The time period is ancient Norway and the only setting is a small fortress where a Viking king has sent his three children (Harald the young prince; Asa, the beautiful older daughter; and Solveig, the plain-looking overlooked middle child) for safety before he heads off to battle a rival warlord. Along with them are Per, head of a small group of soldiers; Bera, their cook; Raudi, Bera’s son and Solveig’s childhood friend; and Ole, a thrall captured in battle years ago and now sworn to the king. Stuck between the glacier-topped mountains and the icy fjord that leads to the keep, with winter nearing, they look every day for news of their father’s hoped-for victory. Instead, just before the fjord freezes completely and confines them there for the winter, a single ship arrives bearing the king’s skald Alric and a select group of Berserker warriors, led by their Captain, Hake. They have been ordered there by the king as further protection.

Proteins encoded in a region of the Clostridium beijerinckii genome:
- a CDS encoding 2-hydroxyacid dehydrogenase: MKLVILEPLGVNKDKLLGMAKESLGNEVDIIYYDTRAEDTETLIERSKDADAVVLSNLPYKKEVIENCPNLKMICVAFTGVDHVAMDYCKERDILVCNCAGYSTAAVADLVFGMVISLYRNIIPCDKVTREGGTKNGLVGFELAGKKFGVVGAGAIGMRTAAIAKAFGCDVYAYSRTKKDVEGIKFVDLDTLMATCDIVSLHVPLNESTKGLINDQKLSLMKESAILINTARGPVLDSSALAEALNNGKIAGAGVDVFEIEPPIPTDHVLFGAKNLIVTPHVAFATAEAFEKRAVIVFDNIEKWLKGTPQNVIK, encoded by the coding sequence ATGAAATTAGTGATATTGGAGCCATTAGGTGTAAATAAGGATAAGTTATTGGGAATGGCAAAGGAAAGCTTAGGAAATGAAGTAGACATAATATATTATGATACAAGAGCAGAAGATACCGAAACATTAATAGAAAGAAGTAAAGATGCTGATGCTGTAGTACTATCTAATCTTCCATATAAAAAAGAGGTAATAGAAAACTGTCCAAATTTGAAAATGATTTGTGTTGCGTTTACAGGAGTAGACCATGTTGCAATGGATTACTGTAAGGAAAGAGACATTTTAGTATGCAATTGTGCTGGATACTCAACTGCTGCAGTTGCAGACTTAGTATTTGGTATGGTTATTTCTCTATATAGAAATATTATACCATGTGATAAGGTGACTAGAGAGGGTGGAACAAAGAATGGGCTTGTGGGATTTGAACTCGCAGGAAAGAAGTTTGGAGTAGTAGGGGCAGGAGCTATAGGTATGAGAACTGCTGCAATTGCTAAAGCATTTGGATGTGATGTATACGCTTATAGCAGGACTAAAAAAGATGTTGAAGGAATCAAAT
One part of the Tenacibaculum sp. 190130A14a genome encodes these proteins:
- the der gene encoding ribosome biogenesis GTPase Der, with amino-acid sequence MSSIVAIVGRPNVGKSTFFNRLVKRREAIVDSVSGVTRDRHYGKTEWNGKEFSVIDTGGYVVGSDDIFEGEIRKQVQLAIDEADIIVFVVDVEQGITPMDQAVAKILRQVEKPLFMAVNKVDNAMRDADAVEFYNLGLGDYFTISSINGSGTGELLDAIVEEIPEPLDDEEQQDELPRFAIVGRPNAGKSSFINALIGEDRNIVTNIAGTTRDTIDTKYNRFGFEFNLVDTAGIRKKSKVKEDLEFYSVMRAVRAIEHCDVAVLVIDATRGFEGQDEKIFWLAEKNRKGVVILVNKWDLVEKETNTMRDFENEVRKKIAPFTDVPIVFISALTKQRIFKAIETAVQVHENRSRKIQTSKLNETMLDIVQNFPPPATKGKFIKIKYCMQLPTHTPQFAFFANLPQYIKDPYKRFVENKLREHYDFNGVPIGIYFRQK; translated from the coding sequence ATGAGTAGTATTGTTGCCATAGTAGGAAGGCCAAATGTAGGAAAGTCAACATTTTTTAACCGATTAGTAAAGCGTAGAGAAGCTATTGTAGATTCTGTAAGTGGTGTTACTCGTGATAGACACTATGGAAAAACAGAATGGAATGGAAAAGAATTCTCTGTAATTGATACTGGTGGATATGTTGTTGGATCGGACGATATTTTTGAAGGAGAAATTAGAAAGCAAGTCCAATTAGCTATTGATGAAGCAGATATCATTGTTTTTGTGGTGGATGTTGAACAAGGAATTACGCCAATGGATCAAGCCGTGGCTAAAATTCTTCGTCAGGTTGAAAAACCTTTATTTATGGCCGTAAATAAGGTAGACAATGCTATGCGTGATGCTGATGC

Soon, though, the fortress is beset by mysterious misfortunes, and it eventually becomes clear that there is a traitor among them, one who will stop at nothing to weaken and/or kill them. Trapped by geography and weather, stalked by hunger, death, and perhaps the worst enemy of all — mistrust of each other — they must make it through the winter and hope that when the fjord is free of ice, it will be the king’s warships and not his rival’s that greet them.